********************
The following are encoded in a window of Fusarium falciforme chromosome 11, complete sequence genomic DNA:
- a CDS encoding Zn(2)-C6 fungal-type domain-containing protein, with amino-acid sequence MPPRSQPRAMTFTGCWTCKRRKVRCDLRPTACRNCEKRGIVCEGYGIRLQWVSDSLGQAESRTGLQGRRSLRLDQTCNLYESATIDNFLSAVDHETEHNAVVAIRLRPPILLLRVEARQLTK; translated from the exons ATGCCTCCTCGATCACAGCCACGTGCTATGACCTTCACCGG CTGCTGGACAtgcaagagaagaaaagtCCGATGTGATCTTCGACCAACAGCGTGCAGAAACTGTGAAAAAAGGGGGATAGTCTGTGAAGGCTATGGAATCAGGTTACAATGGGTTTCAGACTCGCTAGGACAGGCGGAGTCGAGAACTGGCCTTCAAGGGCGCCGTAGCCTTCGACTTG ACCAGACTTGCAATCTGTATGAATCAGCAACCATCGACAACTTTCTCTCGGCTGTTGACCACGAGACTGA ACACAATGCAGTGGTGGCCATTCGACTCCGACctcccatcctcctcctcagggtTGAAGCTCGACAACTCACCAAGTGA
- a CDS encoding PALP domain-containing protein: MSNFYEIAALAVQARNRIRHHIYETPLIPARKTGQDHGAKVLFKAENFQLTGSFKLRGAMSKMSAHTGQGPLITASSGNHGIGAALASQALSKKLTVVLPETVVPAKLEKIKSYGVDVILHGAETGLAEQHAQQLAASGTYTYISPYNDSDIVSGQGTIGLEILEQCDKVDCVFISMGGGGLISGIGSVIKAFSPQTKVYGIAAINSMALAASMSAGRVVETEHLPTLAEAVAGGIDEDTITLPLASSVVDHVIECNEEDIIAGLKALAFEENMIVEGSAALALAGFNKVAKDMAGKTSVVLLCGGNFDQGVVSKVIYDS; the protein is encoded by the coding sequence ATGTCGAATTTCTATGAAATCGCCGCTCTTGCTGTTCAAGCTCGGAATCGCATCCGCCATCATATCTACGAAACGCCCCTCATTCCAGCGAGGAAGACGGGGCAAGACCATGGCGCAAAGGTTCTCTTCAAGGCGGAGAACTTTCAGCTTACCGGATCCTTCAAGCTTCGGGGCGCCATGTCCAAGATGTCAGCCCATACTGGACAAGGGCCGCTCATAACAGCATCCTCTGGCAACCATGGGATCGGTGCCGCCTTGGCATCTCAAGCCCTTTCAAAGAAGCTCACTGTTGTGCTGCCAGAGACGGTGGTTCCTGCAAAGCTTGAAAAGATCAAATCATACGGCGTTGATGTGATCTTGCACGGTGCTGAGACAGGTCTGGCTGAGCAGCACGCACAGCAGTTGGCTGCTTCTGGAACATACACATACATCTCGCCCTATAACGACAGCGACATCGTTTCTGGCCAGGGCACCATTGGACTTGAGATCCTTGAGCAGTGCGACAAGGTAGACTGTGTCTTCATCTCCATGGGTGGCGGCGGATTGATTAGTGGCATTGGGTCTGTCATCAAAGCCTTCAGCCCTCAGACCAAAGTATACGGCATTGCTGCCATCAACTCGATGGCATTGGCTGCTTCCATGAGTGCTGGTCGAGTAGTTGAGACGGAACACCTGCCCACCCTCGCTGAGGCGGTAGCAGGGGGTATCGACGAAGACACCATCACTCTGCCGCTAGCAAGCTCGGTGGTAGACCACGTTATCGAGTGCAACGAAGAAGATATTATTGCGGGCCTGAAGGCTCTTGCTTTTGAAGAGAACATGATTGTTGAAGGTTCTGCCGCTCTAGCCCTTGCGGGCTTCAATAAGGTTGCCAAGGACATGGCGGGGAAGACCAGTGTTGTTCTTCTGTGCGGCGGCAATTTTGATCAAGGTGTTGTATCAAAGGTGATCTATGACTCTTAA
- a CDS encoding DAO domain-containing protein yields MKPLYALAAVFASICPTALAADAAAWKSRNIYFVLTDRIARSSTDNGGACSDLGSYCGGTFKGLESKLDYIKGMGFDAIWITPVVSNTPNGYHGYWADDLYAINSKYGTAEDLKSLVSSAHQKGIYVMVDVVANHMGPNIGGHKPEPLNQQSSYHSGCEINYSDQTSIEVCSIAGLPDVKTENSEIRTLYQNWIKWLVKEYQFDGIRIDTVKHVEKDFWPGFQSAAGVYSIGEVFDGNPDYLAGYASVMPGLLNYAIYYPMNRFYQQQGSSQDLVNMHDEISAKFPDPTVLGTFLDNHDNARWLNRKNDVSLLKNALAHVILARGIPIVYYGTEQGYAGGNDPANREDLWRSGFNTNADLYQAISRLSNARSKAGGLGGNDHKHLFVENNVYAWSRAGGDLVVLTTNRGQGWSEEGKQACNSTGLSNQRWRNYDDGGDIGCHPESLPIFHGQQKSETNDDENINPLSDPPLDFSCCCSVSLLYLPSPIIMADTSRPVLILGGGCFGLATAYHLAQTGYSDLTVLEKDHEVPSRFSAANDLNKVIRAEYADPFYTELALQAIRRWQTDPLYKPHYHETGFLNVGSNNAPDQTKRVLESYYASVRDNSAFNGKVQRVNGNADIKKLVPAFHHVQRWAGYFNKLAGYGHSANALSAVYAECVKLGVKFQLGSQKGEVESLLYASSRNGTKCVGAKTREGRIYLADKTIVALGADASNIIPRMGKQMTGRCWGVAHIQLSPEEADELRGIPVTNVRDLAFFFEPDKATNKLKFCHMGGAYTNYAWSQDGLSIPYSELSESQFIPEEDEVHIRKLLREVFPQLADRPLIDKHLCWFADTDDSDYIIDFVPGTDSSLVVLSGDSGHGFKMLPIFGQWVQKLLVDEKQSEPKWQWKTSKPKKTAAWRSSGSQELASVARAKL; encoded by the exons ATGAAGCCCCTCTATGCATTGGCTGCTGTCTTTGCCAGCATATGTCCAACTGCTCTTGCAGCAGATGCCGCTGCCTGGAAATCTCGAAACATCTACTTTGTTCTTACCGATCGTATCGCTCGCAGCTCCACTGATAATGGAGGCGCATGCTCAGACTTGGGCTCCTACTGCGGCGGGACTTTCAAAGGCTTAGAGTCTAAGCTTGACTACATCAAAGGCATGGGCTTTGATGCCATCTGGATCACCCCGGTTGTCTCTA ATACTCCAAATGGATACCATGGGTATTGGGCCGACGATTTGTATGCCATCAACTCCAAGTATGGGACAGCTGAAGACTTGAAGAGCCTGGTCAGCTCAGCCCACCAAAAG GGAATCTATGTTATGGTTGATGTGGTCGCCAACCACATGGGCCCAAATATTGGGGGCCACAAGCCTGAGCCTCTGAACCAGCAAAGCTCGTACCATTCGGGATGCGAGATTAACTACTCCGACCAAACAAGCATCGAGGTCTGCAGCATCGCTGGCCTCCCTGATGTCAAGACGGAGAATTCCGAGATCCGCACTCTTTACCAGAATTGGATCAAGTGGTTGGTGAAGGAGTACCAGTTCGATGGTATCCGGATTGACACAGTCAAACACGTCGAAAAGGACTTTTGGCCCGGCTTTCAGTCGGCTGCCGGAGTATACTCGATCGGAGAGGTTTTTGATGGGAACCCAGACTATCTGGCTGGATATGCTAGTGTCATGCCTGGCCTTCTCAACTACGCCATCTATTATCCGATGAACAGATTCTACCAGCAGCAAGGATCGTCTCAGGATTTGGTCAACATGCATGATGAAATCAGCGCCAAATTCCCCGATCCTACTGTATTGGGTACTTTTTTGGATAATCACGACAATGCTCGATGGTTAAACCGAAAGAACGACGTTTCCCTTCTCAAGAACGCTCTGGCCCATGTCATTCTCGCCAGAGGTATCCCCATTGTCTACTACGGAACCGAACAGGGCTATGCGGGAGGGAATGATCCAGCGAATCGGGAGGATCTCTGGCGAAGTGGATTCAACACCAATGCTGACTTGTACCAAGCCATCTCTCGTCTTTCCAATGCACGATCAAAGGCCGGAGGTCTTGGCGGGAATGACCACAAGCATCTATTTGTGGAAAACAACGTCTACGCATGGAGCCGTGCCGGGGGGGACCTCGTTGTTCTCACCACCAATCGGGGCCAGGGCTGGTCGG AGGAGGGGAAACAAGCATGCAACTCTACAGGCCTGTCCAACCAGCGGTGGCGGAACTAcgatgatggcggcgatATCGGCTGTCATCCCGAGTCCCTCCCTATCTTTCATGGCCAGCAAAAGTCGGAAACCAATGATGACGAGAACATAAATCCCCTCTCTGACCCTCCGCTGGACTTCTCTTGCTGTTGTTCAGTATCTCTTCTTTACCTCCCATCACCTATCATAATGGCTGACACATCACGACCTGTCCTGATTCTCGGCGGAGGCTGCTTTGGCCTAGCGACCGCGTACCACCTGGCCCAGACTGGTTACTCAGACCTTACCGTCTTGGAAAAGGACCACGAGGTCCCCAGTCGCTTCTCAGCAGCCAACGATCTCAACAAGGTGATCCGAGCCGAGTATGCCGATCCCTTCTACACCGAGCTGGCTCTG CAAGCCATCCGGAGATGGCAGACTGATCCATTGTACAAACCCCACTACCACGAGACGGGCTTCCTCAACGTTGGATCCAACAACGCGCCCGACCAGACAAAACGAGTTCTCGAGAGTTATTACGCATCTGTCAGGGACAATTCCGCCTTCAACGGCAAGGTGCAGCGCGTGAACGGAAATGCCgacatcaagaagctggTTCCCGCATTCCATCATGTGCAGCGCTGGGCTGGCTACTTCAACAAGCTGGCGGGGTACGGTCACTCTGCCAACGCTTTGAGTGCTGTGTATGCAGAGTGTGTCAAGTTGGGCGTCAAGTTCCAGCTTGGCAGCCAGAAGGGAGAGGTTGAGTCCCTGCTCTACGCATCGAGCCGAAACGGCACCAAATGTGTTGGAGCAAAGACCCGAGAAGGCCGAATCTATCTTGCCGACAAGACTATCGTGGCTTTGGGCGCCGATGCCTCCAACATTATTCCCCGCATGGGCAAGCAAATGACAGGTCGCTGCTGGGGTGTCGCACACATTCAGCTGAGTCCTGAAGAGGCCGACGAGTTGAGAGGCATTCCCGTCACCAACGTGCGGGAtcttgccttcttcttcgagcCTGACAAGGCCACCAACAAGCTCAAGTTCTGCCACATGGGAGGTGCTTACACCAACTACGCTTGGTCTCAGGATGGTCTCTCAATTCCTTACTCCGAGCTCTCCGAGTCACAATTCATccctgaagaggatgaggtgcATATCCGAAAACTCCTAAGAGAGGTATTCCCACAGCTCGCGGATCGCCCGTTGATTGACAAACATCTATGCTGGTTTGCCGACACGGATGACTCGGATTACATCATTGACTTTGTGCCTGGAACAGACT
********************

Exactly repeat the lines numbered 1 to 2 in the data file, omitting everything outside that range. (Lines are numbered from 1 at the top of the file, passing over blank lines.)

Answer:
The following are encoded in a window of Fusarium falciforme chromosome 11, complete sequence genomic DNA:
- a CDS encoding Zn(2)-C6 fungal-type domain-containing protein, with amino-acid sequence MPPRSQPRAMTFTGCWTCKRRKVRCDLRPTACRNCEKRGIVCEGYGIRLQWVSDSLGQAESRTGLQGRRSLRLDQTCNLYESATIDNFLSAVDHETEHNAVVAIRLRPPILLLRVEARQLTK; translated from the exons ATGCCTCCTCGATCACAGCCACGTGCTATGACCTTCACCGG CTGCTGGACAtgcaagagaagaaaagtCCGATGTGATCTTCGACCAACAGCGTGCAGAAACTGTGAAAAAAGGGGGATAGTCTGTGAAGGCTATGGAATCAGGTTACAATGGGTTTCAGACTCGCTAGGACAGGCGGAGTCGAGAACTGGCCTTCAAGGGCGCCGTAGCCTTCGACTTG ACCAGACTTGCAATCTGTATGAATCAGCAACCATCGACAACTTTCTCTCGGCTGTTGACCACGAGACTGA ACACAATGCAGTGGTGGCCATTCGACTCCGACctcccatcctcctcctcagggtTGAAGCTCGACAACTCACCAAGTGA